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Review of Baby Monkey, Private Eye

 Baby Monkey, Private Eye by Brian Selznick and David Serlin; illus. by Brian Selznick Primary    Scholastic    192 pp. 2/18    978-1-338-18061-9    $16.99 Selznick, who won the 2008 Caldecott Medal for his 534-page picture book/novel hybrid The Invention of Hugo Cabret (rev. 3/07), here presents with coauthor and husband Serlin an almost-two-hundred-page…easy reader/film-noir homage. In five chapters, […]

Brian Selznick & David Serlin Talk with Roger

Talks with Roger is a sponsored supplement to our free monthly e-newsletter, Notes from the Horn Book. To receive Notes, sign up here. Sponsored by At only 192 pages, Baby Monkey, Private Eye is modest by Brian Selznick’s standards, but probably the biggest beginning-reader book you’ve ever seen. Written with his husband David Serlin, Baby […]

High reader, low motivation

In retrospect, I realize now that I have been extremely lucky. My students have always been highly motivated to read. Obviously, I’ve encountered the spectrum when it comes to low to excellent readers, but nonetheless, my students needed only minimal encouragement to read. When students lost interest, a graphic novel always did the trick (I’m […]

Review of The Marvels

The Marvels by Brian Selznick; illus. by the author Intermediate, Middle School    Scholastic    671 pp. 9/15    978-0-545-44868-0    $32.99 Selznick defined his own format with The Invention of Hugo Cabret (rev. 3/07) and Wonderstruck (rev. 9/11), and this book looks the same, on the outside. But Selznick has created something wholly different here, by introducing one […]

Studio Views: Human Mistakes and Trembling Lines

Almost all of my drawings are done with a Staedtler Mars technico lead holder, which is a blue plastic pencil that holds a 2mm lead in place. This type of pencil, which is sort of like a more heavy-duty version of a mechanical pencil (the kind with the very thin lead that breaks easily and […]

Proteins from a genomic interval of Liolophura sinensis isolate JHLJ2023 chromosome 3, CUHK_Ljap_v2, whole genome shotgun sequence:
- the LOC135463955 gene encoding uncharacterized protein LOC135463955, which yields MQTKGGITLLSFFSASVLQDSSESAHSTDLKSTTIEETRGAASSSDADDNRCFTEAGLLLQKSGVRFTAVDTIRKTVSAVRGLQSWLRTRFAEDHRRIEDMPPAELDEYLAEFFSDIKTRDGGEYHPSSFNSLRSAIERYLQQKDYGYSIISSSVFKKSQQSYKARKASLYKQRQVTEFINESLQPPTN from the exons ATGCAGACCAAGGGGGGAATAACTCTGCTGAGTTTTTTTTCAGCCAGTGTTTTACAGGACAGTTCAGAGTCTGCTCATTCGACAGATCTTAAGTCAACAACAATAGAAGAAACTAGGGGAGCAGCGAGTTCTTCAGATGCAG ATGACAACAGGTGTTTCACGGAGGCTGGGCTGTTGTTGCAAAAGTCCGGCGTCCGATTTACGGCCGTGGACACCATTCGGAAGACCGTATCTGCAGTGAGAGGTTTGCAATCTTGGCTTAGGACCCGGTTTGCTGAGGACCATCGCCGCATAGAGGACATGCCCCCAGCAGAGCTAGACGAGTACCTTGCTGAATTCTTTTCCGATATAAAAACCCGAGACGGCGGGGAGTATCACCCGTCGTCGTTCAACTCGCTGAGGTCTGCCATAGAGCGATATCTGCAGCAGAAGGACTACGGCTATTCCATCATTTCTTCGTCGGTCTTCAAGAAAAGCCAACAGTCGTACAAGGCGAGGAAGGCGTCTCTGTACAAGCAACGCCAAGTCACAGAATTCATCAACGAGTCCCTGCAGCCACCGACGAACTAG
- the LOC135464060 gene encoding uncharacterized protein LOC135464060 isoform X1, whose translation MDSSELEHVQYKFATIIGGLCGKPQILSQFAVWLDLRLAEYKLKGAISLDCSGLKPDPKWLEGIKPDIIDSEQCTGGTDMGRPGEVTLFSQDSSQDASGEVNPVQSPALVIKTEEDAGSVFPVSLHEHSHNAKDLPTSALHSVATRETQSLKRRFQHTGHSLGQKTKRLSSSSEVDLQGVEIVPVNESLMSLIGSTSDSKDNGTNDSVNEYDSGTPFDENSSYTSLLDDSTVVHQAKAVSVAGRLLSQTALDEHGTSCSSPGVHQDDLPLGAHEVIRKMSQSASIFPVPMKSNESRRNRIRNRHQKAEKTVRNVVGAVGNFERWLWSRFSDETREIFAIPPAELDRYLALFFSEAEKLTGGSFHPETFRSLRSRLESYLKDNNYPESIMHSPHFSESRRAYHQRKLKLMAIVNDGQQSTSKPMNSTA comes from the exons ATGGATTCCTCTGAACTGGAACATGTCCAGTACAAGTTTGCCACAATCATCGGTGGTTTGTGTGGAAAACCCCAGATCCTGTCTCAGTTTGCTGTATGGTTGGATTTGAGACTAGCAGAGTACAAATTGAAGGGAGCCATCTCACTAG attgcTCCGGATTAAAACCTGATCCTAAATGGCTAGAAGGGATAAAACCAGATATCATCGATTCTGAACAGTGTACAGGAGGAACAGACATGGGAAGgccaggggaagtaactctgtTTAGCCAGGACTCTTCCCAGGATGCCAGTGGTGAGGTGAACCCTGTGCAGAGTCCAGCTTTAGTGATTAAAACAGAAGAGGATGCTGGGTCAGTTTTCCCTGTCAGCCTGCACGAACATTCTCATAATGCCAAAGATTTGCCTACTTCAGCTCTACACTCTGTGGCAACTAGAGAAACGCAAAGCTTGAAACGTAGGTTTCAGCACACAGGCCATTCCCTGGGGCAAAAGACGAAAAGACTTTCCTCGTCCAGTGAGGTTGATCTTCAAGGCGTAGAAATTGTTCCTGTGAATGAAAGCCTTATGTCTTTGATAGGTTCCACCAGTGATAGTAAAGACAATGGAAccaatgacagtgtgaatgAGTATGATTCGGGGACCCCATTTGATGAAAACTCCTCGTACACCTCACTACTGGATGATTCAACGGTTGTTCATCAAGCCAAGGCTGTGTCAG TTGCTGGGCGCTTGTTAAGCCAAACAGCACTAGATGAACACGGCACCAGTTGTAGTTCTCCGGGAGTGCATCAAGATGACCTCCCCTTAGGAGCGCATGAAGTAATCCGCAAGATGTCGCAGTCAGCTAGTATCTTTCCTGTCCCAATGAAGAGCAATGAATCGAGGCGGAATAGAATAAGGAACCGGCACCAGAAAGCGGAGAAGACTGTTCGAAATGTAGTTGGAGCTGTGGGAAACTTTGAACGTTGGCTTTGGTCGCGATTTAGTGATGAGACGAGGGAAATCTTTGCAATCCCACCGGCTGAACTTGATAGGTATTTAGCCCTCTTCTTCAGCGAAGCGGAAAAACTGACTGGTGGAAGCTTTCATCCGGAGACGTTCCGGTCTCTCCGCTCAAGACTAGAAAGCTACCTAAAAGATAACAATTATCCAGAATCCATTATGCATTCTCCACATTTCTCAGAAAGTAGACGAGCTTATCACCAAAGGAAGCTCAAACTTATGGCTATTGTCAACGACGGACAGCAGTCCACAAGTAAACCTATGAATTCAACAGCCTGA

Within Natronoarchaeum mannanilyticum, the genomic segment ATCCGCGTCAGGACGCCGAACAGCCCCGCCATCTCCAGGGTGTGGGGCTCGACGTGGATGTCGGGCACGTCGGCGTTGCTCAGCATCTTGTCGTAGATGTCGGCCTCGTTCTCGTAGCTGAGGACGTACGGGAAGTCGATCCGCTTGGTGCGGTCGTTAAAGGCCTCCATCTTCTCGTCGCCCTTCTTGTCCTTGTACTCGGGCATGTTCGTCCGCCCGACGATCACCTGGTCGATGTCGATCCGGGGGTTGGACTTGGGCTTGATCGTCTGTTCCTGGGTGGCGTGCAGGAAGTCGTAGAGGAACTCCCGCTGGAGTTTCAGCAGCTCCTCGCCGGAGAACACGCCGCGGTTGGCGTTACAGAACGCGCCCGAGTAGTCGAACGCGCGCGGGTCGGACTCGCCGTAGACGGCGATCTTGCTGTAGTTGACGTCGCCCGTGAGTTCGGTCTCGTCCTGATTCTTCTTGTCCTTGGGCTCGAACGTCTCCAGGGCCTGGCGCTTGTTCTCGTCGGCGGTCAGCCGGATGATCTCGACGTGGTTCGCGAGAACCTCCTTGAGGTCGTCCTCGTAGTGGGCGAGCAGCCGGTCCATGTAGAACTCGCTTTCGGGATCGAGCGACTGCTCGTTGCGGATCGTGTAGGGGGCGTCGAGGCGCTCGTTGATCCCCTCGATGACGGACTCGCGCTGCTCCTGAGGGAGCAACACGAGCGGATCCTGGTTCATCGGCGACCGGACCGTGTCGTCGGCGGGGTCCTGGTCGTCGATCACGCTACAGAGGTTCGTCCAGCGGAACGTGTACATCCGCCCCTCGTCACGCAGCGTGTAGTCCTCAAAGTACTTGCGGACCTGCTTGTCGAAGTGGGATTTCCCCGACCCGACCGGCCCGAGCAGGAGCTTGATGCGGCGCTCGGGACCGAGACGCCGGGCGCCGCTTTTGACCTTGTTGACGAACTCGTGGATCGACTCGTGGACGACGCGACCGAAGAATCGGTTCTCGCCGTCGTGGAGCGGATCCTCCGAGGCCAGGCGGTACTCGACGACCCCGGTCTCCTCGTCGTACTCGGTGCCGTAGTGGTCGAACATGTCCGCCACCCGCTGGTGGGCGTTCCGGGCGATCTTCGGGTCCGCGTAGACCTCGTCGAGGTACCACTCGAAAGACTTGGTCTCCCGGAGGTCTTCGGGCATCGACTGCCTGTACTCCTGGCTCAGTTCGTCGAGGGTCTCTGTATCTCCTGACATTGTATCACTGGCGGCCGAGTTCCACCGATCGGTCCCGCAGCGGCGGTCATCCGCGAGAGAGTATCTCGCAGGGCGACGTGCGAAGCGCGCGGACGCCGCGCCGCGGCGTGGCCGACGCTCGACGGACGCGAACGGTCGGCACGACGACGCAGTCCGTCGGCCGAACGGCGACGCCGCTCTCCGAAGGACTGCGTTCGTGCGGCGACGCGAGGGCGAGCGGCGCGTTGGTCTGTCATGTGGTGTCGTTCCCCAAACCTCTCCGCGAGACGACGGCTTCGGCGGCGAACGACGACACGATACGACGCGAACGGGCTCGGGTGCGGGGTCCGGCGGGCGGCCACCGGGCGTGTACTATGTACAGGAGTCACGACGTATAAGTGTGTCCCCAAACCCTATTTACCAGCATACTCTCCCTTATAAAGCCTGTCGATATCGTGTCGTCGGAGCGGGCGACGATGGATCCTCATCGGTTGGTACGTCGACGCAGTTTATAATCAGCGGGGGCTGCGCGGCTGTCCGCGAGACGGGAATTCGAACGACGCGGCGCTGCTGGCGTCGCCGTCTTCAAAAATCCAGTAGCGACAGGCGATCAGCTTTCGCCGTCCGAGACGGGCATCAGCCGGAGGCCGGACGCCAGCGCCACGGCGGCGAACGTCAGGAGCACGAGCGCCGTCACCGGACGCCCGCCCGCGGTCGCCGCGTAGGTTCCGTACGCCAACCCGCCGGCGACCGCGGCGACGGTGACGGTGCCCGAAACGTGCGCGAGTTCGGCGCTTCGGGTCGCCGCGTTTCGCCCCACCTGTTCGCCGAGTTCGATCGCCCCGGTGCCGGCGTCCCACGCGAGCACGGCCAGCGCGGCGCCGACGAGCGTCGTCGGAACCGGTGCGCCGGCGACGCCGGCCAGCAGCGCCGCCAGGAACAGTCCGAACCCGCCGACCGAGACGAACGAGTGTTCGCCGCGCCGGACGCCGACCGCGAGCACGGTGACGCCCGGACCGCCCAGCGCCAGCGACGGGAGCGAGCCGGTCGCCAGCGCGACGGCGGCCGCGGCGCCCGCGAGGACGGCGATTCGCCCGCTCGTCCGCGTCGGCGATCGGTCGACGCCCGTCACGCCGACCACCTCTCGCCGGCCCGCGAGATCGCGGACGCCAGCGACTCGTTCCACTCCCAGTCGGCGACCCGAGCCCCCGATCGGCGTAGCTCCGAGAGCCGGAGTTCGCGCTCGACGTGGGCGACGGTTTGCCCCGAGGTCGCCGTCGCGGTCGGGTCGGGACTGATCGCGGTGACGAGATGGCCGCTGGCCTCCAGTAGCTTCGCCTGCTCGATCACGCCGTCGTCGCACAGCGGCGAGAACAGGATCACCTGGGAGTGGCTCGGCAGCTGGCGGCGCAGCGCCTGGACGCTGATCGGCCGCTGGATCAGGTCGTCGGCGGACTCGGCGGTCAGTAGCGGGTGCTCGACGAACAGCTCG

Wonderstruck

Dang, it’s hard to get a fresh reading of a new book these days. If Roger Sutton or Heavy Medal isn’t commenting on Wonderstruck before I have received it, Adam Gopnik is waxing about it in the New York Times. In my reviewing life, I normally read books that have not yet been reviewed and my […]

Review of Wonderstruck

With Wonderstruck’s opening wordless sequence of an approaching wolf, readers might think they’ve embarked upon a Gary Paulsen novel, but this is a story not of wilderness adventure but of two young people running—to New York City—for their lives. The pictures (pencil, double-page spread, wordless) follow a young girl, Rose, living in material comfort but also emotional distress in 1927 Hoboken; the text is set in 1977 in Minnesota’s Boundary Waters region, where a boy, Ben, struggles with the death of his mother and the loss of his hearing.

Review of The Invention of Hugo Cabret

The Invention of Hugo Cabret by Brian Selznick; illus. by the author Intermediate    Scholastic     534 pp. 3/07     ISBN 978-0-439-81378-5     $22.99 Here’s a dilemma for the Newbery committee…and the Caldecott: what do you do with an illustrated novel in which neither text nor pictures can tell the story alone? Not to mention the drama to be […]